Ohio State president E. Gordon Gee was the subject of controversy this week when he basically came out and said that schools like Boise State and TCU didn’t deserve to play in the National Championship game regardless of their undefeated status. Some of the quotes by Gee made to the Associated Press in a recent interview:
"...[H]aving been both a Southeastern Conference president and a Big Ten president, that it's like murderer's row every week for these schools. We do not play the Little Sisters of the Poor. We play very fine schools on any given day. So I think until a university runs through that gauntlet that there's some reason to believe that they not be the best teams to [be] in the big ballgame."
"If you put a gun to my head and said, 'What are you going to do about a playoff system [if] the BCS system as it now exists goes away?' I would vote immediately to go back to the bowl system."
(on Ohio State's run to the 2007 title game): "You know, it's a mystery. We were No. 1, then No. 11, then No. 7 and we ended up playing for the national championship. I think I kind of like that mixed-up mystery."
Now all things being equal, if Boise State, TCU, Oregon and Auburn all finish with undefeated seasons, I don’t think anyone can dispute that in the current setup that it should come down to Auburn and Oregon playing for the National Championship. They're in deeper conferences and play tougher schedules. It’s as simple as that. But should Auburn and/or Oregon lose one of their remaining games, to say that Boise State or TCU doesn’t even deserve to be in the conversation is ridiculous. Who deserves to go over them? LSU? They didn’t even win their division of their conference. Stanford? Oregon already demonstrated their superiority when they faced off earlier in the season. Someone from the Big 10? They all have at least 1 loss. How are any of these teams more qualified?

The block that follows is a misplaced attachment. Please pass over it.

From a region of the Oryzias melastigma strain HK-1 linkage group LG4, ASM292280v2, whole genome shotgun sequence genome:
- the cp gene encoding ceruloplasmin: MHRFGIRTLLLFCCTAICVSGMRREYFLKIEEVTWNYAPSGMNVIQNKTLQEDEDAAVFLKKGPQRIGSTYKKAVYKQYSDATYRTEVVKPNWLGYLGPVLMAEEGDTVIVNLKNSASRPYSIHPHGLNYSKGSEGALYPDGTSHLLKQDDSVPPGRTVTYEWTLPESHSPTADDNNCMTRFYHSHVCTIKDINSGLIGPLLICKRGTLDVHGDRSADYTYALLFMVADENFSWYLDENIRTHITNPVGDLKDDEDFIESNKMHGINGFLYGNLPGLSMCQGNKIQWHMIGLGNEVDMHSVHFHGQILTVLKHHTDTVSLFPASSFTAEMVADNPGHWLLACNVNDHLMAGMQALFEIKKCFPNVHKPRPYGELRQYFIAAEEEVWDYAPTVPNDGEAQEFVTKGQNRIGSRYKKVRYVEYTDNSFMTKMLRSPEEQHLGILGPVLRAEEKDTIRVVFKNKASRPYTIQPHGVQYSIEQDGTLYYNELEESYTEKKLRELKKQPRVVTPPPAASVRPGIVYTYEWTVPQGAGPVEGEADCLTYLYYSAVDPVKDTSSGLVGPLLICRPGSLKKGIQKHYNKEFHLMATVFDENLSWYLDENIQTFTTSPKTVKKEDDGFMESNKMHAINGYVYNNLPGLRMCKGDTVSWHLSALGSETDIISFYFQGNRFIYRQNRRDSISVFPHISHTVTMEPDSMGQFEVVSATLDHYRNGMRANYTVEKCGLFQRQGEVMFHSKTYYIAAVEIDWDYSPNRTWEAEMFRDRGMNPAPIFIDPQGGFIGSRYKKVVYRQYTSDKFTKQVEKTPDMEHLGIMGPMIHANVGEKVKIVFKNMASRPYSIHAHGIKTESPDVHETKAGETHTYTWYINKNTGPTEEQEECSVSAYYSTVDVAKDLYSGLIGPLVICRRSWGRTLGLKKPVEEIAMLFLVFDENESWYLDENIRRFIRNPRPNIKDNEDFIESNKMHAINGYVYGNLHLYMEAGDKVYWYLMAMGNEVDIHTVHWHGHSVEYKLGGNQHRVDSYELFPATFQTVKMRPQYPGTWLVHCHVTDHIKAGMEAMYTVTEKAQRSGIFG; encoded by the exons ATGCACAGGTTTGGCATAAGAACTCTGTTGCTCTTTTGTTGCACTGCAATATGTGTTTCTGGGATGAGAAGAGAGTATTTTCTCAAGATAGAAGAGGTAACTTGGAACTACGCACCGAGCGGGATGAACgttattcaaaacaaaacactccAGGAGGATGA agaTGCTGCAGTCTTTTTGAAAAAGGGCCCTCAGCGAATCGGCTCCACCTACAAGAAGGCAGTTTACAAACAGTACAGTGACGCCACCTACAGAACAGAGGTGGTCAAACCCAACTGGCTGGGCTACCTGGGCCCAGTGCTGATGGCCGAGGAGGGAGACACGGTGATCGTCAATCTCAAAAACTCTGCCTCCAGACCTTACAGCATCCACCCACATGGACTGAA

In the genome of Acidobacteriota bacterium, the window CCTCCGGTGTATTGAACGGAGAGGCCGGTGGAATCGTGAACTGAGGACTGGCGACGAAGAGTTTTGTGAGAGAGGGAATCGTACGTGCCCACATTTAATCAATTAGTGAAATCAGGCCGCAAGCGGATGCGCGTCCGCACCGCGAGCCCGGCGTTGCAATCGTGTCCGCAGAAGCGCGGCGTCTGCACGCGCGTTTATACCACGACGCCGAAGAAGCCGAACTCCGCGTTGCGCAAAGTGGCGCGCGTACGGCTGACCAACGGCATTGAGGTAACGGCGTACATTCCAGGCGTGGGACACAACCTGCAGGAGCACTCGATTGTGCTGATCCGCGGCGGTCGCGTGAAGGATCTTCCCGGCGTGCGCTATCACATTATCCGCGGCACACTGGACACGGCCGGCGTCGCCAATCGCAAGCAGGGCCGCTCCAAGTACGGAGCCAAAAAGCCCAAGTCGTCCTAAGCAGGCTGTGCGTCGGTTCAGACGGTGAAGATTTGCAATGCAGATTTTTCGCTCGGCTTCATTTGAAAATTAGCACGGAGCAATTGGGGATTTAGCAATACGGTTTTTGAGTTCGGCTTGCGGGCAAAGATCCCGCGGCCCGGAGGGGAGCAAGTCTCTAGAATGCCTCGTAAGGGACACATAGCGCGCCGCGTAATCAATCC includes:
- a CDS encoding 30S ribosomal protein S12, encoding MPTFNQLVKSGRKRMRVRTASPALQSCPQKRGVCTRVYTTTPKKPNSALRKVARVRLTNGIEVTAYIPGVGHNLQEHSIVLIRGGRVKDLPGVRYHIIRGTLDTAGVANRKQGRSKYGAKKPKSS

Over the past 3 seasons, TCU and Boise State have combined to lose 4 games. That's 4 games TOTAL between them. And 2 of those losses were in bowl games against one another over the past 2 years. The only other two losses were by TCU to Sam Bradford’s Oklahoma team in 2008, a team that would go on to play Florida in the National Championship game, and to Utah who would finish an undefeated 2008 season with a memorable 31-17 thrashing of Alabama in the Sugar Bowl. Their good records aren't because those teams didn’t play any serious competition either. Over the past three years, the two teams have beaten teams from the Pac 10 (Oregon State twice, Oregon twice, Stanford), Big 12 (Baylor), and ACC (Virginia, Clemson, Virginia Tech) and overall are 9-2 against ranked teams not counting their bowl games against one another. Ohio State over the same period of time? 8-5.
Now the quality that Boise State and TCU are producing may be more the exception than the rule. We saw a few years ago a Hawaii team go 12-0 and get a BCS bowl game where they were stomped 41-10 by Matt Stafford’s 2-loss Georgia team. But for every Hawaii, there’s a Utah beating Alabama, or a Boise State beating Oklahoma. In the 2005 Fietsa Bowl, non-BCS Utah beat Big East Champ Pitt 35-7. These teams CAN compete with the big boys. And the only way to ever REALLY see who the best team is, is to have a playoff. Sorry Mr. Gee, you’re not helping your case at all by saying that you appreciate the “mystery” of the current system. With any luck, Oregon and Auburn will both lose and we’ll be handed a third straight Boise State – TCU matchup, only this time it will be for the National Championship. Maybe then people some of the BCS school people will start to notice that the BCS isn’t a perfect system.